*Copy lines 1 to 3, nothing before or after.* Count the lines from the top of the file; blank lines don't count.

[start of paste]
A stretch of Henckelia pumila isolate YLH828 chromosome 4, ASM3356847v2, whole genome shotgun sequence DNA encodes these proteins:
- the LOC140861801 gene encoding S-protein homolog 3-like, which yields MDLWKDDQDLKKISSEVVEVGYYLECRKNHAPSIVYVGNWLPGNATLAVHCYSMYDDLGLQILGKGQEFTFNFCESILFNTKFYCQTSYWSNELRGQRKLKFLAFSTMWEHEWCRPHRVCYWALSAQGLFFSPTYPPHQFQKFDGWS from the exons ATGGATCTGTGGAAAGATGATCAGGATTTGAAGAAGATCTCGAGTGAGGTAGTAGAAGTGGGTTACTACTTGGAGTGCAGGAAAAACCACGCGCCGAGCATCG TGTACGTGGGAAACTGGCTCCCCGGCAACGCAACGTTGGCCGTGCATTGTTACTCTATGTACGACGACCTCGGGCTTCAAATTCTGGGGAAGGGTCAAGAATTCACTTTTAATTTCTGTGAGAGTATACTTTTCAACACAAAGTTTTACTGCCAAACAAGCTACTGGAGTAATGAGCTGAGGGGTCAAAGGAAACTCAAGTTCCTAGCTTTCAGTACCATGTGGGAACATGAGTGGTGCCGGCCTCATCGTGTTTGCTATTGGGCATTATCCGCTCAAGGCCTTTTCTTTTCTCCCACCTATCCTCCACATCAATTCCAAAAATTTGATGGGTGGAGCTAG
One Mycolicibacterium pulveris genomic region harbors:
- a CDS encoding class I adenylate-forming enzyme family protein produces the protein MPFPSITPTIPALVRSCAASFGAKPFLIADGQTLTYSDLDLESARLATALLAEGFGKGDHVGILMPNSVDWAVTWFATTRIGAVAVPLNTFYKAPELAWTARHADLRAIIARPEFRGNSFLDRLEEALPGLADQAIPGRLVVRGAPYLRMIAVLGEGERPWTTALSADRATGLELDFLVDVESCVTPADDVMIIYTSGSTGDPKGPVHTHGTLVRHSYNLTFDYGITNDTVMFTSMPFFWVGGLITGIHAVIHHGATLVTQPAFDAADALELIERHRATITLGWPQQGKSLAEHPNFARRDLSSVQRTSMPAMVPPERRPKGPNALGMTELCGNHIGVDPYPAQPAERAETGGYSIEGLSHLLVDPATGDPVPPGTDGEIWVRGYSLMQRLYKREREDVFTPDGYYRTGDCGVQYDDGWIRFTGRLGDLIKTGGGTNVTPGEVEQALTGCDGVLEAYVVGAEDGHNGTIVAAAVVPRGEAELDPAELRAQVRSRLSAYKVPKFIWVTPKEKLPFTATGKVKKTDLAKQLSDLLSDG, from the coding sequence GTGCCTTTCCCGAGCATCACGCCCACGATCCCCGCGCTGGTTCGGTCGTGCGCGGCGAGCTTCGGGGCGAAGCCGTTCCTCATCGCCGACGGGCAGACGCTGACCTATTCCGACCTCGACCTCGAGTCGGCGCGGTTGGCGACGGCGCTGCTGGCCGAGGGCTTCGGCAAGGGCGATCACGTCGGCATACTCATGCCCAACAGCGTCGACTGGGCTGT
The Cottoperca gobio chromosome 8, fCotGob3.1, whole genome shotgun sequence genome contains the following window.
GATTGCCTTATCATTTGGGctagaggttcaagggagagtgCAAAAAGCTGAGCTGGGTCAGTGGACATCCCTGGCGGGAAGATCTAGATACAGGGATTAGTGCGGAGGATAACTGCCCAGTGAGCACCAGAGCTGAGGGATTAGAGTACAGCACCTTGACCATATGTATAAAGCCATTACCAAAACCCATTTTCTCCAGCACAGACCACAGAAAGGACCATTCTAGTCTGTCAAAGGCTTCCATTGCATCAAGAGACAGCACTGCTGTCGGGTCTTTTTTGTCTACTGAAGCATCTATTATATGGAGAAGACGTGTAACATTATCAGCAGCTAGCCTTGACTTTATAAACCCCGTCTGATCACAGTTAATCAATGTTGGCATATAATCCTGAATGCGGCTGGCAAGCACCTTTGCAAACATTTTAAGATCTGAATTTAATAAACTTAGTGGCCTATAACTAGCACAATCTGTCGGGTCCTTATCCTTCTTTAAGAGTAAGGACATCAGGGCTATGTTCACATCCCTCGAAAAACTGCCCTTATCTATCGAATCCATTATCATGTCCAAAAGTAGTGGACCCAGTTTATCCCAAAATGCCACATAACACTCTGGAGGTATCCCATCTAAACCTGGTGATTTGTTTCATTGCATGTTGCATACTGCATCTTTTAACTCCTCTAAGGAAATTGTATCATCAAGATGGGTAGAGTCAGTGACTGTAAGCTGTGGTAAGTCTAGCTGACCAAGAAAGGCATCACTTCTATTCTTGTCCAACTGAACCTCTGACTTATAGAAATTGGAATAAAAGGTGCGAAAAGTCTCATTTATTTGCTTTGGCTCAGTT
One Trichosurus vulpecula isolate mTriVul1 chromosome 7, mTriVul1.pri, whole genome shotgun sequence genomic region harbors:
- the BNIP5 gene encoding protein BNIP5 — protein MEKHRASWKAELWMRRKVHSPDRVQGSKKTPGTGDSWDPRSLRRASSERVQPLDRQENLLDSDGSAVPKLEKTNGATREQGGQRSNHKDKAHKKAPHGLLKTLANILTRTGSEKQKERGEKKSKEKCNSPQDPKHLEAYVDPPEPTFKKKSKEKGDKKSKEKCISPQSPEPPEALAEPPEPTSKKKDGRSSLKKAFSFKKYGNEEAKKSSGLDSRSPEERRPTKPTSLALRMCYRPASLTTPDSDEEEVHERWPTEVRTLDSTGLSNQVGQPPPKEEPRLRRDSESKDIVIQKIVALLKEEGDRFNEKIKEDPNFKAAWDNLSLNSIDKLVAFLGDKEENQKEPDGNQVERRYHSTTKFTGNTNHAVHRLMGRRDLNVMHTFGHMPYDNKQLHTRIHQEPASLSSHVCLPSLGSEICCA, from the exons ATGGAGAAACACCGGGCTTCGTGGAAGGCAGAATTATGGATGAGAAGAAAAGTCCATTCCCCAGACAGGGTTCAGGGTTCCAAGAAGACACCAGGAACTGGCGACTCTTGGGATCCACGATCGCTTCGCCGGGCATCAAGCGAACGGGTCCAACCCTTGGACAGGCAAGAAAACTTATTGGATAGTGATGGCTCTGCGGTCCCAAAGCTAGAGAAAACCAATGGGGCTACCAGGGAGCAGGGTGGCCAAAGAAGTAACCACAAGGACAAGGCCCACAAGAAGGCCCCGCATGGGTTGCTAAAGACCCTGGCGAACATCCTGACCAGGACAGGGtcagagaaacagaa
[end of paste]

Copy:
A stretch of Henckelia pumila isolate YLH828 chromosome 4, ASM3356847v2, whole genome shotgun sequence DNA encodes these proteins:
- the LOC140861801 gene encoding S-protein homolog 3-like, which yields MDLWKDDQDLKKISSEVVEVGYYLECRKNHAPSIVYVGNWLPGNATLAVHCYSMYDDLGLQILGKGQEFTFNFCESILFNTKFYCQTSYWSNELRGQRKLKFLAFSTMWEHEWCRPHRVCYWALSAQGLFFSPTYPPHQFQKFDGWS from the exons ATGGATCTGTGGAAAGATGATCAGGATTTGAAGAAGATCTCGAGTGAGGTAGTAGAAGTGGGTTACTACTTGGAGTGCAGGAAAAACCACGCGCCGAGCATCG TGTACGTGGGAAACTGGCTCCCCGGCAACGCAACGTTGGCCGTGCATTGTTACTCTATGTACGACGACCTCGGGCTTCAAATTCTGGGGAAGGGTCAAGAATTCACTTTTAATTTCTGTGAGAGTATACTTTTCAACACAAAGTTTTACTGCCAAACAAGCTACTGGAGTAATGAGCTGAGGGGTCAAAGGAAACTCAAGTTCCTAGCTTTCAGTACCATGTGGGAACATGAGTGGTGCCGGCCTCATCGTGTTTGCTATTGGGCATTATCCGCTCAAGGCCTTTTCTTTTCTCCCACCTATCCTCCACATCAATTCCAAAAATTTGATGGGTGGAGCTAG
One Mycolicibacterium pulveris genomic region harbors: